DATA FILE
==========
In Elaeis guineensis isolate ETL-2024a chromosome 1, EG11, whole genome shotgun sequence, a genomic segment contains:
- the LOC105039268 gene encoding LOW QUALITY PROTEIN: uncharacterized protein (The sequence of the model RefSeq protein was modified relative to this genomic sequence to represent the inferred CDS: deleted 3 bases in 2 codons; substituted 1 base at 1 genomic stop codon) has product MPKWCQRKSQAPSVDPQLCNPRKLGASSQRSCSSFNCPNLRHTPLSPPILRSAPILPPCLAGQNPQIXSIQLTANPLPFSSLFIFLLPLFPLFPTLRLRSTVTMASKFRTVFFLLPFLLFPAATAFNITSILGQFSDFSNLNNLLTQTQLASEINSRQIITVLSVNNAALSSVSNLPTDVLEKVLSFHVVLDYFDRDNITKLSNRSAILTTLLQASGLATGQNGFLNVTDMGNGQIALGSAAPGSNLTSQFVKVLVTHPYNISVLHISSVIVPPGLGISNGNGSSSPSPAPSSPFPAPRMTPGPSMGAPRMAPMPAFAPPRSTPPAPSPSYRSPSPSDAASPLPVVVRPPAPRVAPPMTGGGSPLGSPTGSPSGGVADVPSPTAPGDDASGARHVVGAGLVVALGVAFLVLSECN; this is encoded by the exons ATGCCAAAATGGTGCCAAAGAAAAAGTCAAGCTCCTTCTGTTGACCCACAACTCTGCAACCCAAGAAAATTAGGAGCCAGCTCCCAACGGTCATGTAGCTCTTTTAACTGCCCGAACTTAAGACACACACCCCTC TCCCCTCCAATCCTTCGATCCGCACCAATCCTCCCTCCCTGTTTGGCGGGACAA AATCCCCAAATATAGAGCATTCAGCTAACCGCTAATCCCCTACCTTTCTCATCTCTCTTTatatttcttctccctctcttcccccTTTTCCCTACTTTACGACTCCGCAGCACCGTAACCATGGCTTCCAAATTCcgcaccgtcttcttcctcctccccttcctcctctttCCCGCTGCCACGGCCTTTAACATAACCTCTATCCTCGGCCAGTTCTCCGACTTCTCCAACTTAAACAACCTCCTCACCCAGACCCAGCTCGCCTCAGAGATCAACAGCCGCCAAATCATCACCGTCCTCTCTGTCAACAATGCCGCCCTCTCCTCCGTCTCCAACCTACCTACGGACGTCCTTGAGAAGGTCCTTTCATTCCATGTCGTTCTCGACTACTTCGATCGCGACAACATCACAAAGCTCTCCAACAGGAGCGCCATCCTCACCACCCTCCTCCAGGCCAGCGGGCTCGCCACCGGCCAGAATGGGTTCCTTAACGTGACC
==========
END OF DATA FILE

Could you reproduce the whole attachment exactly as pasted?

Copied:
In Elaeis guineensis isolate ETL-2024a chromosome 1, EG11, whole genome shotgun sequence, a genomic segment contains:
- the LOC105039268 gene encoding LOW QUALITY PROTEIN: uncharacterized protein (The sequence of the model RefSeq protein was modified relative to this genomic sequence to represent the inferred CDS: deleted 3 bases in 2 codons; substituted 1 base at 1 genomic stop codon) has product MPKWCQRKSQAPSVDPQLCNPRKLGASSQRSCSSFNCPNLRHTPLSPPILRSAPILPPCLAGQNPQIXSIQLTANPLPFSSLFIFLLPLFPLFPTLRLRSTVTMASKFRTVFFLLPFLLFPAATAFNITSILGQFSDFSNLNNLLTQTQLASEINSRQIITVLSVNNAALSSVSNLPTDVLEKVLSFHVVLDYFDRDNITKLSNRSAILTTLLQASGLATGQNGFLNVTDMGNGQIALGSAAPGSNLTSQFVKVLVTHPYNISVLHISSVIVPPGLGISNGNGSSSPSPAPSSPFPAPRMTPGPSMGAPRMAPMPAFAPPRSTPPAPSPSYRSPSPSDAASPLPVVVRPPAPRVAPPMTGGGSPLGSPTGSPSGGVADVPSPTAPGDDASGARHVVGAGLVVALGVAFLVLSECN; this is encoded by the exons ATGCCAAAATGGTGCCAAAGAAAAAGTCAAGCTCCTTCTGTTGACCCACAACTCTGCAACCCAAGAAAATTAGGAGCCAGCTCCCAACGGTCATGTAGCTCTTTTAACTGCCCGAACTTAAGACACACACCCCTC TCCCCTCCAATCCTTCGATCCGCACCAATCCTCCCTCCCTGTTTGGCGGGACAA AATCCCCAAATATAGAGCATTCAGCTAACCGCTAATCCCCTACCTTTCTCATCTCTCTTTatatttcttctccctctcttcccccTTTTCCCTACTTTACGACTCCGCAGCACCGTAACCATGGCTTCCAAATTCcgcaccgtcttcttcctcctccccttcctcctctttCCCGCTGCCACGGCCTTTAACATAACCTCTATCCTCGGCCAGTTCTCCGACTTCTCCAACTTAAACAACCTCCTCACCCAGACCCAGCTCGCCTCAGAGATCAACAGCCGCCAAATCATCACCGTCCTCTCTGTCAACAATGCCGCCCTCTCCTCCGTCTCCAACCTACCTACGGACGTCCTTGAGAAGGTCCTTTCATTCCATGTCGTTCTCGACTACTTCGATCGCGACAACATCACAAAGCTCTCCAACAGGAGCGCCATCCTCACCACCCTCCTCCAGGCCAGCGGGCTCGCCACCGGCCAGAATGGGTTCCTTAACGTGACC